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2011-03-11 12:40
What it's about:

A fraternity initiation prank goes horribly awry resulting in a kidnapping, a convenience store robbery, a traffic accident and, most problematically, the gunshot wound of the fraternity's new member.

What we thought:

Every once in a while a film comes along, seemingly out of nowhere, that totally defies expectations and leaves you pleasantly surprised by its independent spirit and its unassuming success as a piece of filmmaking. Sometimes these films are genuine game-changers that signify the coming of a new major talent – think Tarantino's Reservoir Dogs, Wes Anderson's Rushmore or Edgar Wright's Shaun of the Dead. Sometimes though, the film in question may or may not herald a great new talent but rather than being a shocking new take on an already existing genre, is simply a brilliantly handled example of that genre. Brotherhood is a perfect example of the latter.

It's true, Brotherhood will not change the face of cinema forever and it's not likely to stay with you long after you've seen it, but it's an impressively taut thriller with enough satirical black humour to make it more than your ordinary crime film. That it was made by a first-time feature film director, on an apparently tiny budget and with mostly unknown actors, only makes it all the more impressive.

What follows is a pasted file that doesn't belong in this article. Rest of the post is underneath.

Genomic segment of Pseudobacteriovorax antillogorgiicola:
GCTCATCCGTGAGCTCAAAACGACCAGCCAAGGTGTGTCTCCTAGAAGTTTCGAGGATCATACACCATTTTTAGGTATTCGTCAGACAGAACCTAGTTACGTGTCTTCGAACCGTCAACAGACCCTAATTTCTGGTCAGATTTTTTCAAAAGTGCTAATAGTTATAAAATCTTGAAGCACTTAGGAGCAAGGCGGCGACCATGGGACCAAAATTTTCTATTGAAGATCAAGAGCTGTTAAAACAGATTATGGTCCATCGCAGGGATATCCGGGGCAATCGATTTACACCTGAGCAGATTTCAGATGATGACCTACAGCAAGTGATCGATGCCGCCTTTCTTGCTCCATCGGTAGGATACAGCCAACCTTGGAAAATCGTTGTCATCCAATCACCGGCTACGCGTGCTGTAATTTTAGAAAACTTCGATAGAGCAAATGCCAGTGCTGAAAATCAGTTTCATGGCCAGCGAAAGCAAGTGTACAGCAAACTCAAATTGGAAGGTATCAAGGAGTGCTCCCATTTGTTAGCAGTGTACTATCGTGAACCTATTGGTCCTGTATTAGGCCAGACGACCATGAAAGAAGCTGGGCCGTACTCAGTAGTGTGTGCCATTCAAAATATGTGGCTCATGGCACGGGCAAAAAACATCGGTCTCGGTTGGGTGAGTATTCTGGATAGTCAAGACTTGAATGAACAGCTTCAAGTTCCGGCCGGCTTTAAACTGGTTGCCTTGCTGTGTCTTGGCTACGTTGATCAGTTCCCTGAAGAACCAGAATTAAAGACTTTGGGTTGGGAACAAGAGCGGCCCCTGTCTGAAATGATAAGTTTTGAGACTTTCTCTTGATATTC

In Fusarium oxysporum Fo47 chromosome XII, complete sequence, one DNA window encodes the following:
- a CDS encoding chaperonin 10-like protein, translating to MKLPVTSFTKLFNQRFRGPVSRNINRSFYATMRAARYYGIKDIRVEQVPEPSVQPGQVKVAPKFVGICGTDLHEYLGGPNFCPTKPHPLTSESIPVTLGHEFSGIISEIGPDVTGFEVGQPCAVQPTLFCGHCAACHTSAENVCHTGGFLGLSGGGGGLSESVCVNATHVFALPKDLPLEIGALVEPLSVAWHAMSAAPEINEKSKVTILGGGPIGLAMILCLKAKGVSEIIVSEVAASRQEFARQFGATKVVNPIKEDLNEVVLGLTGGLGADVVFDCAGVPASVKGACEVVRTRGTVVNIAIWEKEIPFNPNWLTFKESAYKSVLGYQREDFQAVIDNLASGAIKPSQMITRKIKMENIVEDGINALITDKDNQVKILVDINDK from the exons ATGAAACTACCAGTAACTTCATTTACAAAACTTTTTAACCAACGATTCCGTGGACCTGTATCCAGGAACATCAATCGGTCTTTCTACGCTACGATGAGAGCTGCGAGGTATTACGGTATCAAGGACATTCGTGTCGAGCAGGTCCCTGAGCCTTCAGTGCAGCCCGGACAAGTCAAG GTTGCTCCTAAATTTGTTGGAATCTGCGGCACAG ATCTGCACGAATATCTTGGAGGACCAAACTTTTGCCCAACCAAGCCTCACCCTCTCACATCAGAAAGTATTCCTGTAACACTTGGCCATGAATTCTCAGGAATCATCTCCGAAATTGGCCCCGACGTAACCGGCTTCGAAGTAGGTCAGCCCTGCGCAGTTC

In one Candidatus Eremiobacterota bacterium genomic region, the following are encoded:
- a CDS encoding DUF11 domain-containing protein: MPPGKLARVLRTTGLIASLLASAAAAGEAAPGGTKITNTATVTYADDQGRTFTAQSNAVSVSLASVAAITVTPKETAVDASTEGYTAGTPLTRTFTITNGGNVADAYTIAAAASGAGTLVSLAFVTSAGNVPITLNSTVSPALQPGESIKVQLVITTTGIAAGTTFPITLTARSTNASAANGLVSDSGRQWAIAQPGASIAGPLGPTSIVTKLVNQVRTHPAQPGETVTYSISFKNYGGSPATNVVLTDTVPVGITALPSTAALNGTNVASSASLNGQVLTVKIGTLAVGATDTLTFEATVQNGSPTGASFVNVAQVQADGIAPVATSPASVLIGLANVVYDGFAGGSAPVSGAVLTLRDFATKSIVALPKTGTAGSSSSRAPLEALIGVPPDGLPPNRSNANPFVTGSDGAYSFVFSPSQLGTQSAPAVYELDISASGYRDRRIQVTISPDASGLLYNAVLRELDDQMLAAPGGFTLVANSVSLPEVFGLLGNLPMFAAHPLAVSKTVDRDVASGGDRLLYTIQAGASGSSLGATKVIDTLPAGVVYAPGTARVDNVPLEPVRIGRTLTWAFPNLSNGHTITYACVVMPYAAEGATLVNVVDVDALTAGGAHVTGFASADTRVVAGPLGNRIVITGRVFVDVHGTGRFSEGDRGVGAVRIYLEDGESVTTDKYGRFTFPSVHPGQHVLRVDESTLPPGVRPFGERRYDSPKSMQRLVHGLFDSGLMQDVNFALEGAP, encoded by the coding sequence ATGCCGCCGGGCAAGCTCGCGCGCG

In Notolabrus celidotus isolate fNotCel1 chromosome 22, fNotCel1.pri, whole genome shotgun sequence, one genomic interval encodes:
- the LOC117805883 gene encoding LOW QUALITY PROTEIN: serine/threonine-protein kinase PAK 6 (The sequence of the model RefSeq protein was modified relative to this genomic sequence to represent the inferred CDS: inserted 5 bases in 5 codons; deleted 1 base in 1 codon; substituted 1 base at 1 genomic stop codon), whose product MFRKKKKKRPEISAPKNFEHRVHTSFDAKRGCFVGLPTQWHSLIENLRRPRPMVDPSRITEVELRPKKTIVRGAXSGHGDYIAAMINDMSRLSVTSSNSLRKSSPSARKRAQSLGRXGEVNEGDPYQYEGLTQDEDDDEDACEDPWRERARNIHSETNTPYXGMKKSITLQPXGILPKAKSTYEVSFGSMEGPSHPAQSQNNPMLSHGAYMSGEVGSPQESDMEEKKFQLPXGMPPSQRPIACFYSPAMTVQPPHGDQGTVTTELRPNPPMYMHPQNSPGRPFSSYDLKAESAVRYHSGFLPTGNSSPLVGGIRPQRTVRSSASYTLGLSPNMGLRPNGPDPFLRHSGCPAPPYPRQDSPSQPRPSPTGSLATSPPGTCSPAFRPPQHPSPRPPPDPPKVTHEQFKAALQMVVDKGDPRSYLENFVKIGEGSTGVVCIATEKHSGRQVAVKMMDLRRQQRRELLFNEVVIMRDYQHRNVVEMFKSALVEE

When you consider just how many thrillers are released each year, it does take a fair amount for any of them to stand out. Now, while I'm not sure if Brotherhood will garner enough of an audience to truly make a splash, it certainly should stand out in a genre that sadly tends to mediocrity more often that not. At 76 minutes, director Will Canon ensures that the film doesn't even have the opportunity to catch its breath, let alone overstay its welcome. It's compelling from minute one and doesn't slow down for a second as it throws its characters into a spiral of increasingly destructive stupidity.

Better yet though, while it's working effortlessly as a thriller, it clearly has a whole other dimension boiling just below the surface. The way the plot unfolds can easily be seen as comedic and there is a sense that Canon is playing that up for all its worth, especially as it constantly takes aim at the insanity and meat-headed-dumbness of the whole college fraternity culture. It's about as easy a target as you could hope to find but that doesn't mean that it isn't a deserving one and Canon and co make good use of the fraternity as a symbol for the stupidity of mob-thinking and the loss of the individual.

That it all ends up with one of the most sardonically funny pseudo-twist-endings I've seen in a long time only further solidifies Brotherhood's status as a really good little film that I'm sure will be seen as an overlooked gem in the years to come.    

An easy movie to overlook at the cinema, Brotherhood is an impressively taut thriller with enough satirical black humour to make it more than your ordinary crime film.
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